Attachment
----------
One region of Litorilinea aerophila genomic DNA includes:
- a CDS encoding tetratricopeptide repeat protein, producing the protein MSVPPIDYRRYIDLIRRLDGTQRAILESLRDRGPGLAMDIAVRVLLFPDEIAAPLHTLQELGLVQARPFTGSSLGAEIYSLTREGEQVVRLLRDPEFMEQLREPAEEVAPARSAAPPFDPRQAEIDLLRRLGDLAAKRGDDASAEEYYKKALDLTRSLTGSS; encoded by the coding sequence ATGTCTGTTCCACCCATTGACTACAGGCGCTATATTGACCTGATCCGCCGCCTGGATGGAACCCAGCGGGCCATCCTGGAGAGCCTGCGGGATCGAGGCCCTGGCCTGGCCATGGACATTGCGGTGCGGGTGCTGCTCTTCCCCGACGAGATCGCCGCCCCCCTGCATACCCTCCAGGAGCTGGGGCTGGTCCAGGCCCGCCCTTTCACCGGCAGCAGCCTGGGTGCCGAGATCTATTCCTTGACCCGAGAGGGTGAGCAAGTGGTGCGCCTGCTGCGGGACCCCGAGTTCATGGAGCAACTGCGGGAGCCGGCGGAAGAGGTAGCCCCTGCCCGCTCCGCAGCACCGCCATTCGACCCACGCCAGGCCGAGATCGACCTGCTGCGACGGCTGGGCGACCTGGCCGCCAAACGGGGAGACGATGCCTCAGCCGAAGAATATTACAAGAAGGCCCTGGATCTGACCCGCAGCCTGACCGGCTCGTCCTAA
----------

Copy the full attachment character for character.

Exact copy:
One region of Litorilinea aerophila genomic DNA includes:
- a CDS encoding tetratricopeptide repeat protein, producing the protein MSVPPIDYRRYIDLIRRLDGTQRAILESLRDRGPGLAMDIAVRVLLFPDEIAAPLHTLQELGLVQARPFTGSSLGAEIYSLTREGEQVVRLLRDPEFMEQLREPAEEVAPARSAAPPFDPRQAEIDLLRRLGDLAAKRGDDASAEEYYKKALDLTRSLTGSS; encoded by the coding sequence ATGTCTGTTCCACCCATTGACTACAGGCGCTATATTGACCTGATCCGCCGCCTGGATGGAACCCAGCGGGCCATCCTGGAGAGCCTGCGGGATCGAGGCCCTGGCCTGGCCATGGACATTGCGGTGCGGGTGCTGCTCTTCCCCGACGAGATCGCCGCCCCCCTGCATACCCTCCAGGAGCTGGGGCTGGTCCAGGCCCGCCCTTTCACCGGCAGCAGCCTGGGTGCCGAGATCTATTCCTTGACCCGAGAGGGTGAGCAAGTGGTGCGCCTGCTGCGGGACCCCGAGTTCATGGAGCAACTGCGGGAGCCGGCGGAAGAGGTAGCCCCTGCCCGCTCCGCAGCACCGCCATTCGACCCACGCCAGGCCGAGATCGACCTGCTGCGACGGCTGGGCGACCTGGCCGCCAAACGGGGAGACGATGCCTCAGCCGAAGAATATTACAAGAAGGCCCTGGATCTGACCCGCAGCCTGACCGGCTCGTCCTAA